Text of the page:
Keeping History Present

By John Stran

The Tyler Mahoning Valley History Center in downtown Youngstown holds more than just exhibitions, archives and sold out events — it also holds keys to Youngstown’s past.

Located on West Federal Street across from the WRTA bus station, the history center holds information on the Mahoning county and parts of Columbiana and Trumbull counties. This is also known as the Mahoning River Shed.

Before it was the history center, the 100-year-old building’s purpose was an interior design firm and a furniture warehouse. In 1921, it would then be repurposed and restored into a confectionery for Good Humor bars.

The building still wears a lot of its past and as it gets renovations, the goal is to keep the look the building currently has, only polished.

Leann Rich, the external relations manager at the history center, said the center now is used to teach youth, especially those who are homeschooled, about the valley using classes, activities and exhibits.

Rich said the schooling program educates students by using hands on history and information that directly impacts the area the students live in.

For example, the spaces where the classrooms are used to be where Good Humor bars were made.

Glass walls surround the two rooms, which was believed to be a business ploy so customers could see the chocolate being made and want to buy it.

The chocolate was then sold on the first floor of the building, which now holds the History Center’s main exhibition.

Right now, the exhibit holds memorabilia from the Youngstown Police and Fire stations, presenting items such as a door from a cop car, police and fireman badges and vintage police scanners.

“This area holds the overall history of the Mahoning Valley,” Rich said. “From the era of the Native Americans to a more recent day.”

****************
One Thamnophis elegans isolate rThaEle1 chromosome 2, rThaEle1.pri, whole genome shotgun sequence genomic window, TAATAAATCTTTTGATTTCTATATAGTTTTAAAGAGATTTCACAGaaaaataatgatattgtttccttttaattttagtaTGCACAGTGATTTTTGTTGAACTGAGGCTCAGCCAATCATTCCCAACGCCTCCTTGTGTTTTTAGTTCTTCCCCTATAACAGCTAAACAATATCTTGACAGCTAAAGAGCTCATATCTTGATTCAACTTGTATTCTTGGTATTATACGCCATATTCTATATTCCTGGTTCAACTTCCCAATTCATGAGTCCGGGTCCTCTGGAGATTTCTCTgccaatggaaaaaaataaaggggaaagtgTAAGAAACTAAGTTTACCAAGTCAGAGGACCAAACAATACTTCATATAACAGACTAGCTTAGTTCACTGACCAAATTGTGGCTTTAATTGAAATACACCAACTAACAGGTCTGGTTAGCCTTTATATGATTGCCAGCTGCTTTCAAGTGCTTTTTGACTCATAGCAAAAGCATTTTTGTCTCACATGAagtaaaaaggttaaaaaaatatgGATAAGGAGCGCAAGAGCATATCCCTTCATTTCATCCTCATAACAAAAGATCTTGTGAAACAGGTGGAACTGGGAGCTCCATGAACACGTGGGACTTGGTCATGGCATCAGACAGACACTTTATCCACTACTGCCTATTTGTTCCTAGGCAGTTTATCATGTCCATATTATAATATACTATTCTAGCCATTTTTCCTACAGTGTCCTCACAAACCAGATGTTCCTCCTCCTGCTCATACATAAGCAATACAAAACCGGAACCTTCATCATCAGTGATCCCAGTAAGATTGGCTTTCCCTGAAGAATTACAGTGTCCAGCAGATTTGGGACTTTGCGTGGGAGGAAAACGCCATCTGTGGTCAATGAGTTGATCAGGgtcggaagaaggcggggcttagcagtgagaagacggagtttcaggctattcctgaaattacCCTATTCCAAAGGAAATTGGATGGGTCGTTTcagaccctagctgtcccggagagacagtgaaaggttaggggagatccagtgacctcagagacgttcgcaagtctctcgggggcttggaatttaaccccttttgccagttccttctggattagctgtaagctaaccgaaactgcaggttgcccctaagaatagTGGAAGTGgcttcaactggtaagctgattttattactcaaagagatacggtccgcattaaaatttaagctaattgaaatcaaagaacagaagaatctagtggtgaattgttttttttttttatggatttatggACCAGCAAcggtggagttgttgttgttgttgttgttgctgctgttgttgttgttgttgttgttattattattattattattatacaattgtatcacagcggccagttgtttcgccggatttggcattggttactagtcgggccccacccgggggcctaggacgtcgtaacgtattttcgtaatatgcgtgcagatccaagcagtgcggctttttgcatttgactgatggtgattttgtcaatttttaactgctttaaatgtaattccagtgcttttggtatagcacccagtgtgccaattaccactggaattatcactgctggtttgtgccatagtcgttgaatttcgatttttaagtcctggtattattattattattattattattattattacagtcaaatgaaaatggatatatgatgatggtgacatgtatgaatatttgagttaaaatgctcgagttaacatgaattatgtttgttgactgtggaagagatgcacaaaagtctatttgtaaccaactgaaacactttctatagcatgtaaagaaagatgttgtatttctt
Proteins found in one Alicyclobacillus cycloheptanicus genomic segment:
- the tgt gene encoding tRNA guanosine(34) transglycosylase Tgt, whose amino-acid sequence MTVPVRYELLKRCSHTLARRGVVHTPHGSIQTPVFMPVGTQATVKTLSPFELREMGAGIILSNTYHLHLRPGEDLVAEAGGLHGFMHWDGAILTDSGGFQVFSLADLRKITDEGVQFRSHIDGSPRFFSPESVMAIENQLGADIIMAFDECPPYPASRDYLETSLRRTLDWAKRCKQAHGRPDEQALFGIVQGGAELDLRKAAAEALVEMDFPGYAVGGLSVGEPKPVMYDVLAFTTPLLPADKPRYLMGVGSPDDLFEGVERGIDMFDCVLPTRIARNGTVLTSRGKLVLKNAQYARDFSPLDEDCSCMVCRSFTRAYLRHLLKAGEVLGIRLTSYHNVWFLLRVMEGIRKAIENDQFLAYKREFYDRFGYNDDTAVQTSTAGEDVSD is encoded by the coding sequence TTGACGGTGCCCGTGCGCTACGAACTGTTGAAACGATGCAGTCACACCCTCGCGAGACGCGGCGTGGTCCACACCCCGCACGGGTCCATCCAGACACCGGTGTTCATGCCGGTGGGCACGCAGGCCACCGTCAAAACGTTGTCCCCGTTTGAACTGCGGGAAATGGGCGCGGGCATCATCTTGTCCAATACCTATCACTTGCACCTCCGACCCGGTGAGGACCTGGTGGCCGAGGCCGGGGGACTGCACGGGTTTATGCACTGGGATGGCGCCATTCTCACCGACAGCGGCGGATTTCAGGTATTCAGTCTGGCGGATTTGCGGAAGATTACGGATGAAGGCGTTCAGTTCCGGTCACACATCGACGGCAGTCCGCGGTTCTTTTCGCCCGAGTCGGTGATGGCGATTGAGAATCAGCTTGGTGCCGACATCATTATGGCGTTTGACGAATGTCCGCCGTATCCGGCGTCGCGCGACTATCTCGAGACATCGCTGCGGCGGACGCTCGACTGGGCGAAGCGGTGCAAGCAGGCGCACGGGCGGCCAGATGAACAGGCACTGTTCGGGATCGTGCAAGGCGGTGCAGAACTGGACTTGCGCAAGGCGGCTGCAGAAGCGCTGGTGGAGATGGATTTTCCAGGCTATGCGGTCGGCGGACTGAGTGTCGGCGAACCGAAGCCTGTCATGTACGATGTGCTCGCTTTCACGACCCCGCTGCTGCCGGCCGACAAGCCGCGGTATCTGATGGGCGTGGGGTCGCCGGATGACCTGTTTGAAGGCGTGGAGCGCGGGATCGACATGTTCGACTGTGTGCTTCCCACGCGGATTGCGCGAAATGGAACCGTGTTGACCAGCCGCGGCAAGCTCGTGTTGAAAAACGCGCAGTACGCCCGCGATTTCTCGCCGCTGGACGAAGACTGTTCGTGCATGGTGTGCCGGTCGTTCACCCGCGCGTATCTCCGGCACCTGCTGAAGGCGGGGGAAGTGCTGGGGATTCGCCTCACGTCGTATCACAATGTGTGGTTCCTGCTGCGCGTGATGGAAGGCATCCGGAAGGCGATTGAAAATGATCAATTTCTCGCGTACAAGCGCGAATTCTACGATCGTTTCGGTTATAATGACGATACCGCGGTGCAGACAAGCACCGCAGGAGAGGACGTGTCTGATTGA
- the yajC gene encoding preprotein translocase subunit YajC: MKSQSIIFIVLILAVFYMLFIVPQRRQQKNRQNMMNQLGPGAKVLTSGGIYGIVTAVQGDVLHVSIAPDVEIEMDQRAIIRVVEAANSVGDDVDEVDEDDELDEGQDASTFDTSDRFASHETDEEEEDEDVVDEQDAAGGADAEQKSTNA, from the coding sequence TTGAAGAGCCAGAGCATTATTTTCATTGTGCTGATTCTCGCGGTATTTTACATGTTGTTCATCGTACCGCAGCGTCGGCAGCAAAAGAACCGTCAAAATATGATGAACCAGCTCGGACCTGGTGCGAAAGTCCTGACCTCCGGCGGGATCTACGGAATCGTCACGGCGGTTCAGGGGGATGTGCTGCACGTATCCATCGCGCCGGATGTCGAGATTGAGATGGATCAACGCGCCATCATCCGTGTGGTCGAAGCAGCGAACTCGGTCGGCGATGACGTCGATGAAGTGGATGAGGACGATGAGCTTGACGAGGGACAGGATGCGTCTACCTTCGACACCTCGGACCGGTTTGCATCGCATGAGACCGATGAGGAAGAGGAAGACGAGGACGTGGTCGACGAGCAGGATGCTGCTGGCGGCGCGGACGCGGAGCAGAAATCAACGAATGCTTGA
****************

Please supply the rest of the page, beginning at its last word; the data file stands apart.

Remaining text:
Down the stairs on the bottom floor, a hefty door preserves what is known as the archives. The confined space holds thousands of photographs and other artifacts all pertaining to Youngstown —  some of which are seen when walking in while others are stored in a vault.

Archivist Pam Speis said that when it comes to Mahoning Valley history, the archives have just about anything and everything.

“If it’s two dimensional or paper based, there’s a good chance that we have a representation of it,” Speis said.

Everything in the archives tells a small part of the Mahoning Valley’s story.

“It’s not just for genealogists and local historians,” Speis said. “There’s so much in our history that impacts what we do today and if you don’t know your own history, you’re bound to make the same mistakes.”

Speis talked about news crews coming into the history center from as far as Japan and Great Britain prior to the election. The crews were looking for information on the valley’s political history to see how the whole political process has evolved and remained the same.

To keep the archives and the rest of the building a local history resource for both valley natives and foreigners alike, the building must undergo some repairs.

Their most recent event, the fifth annual Cookie Table & Cocktails that was held on Feb. 24, sold out all 260 tickets. The goal was to raise money to help pay for renovations for the center.

To get more information about signing up for classes and current exhibitions, log onto mahoninghistory.org. Go to the Tyler Mahoning Valley History Center’s Facebook page for any upcoming events.

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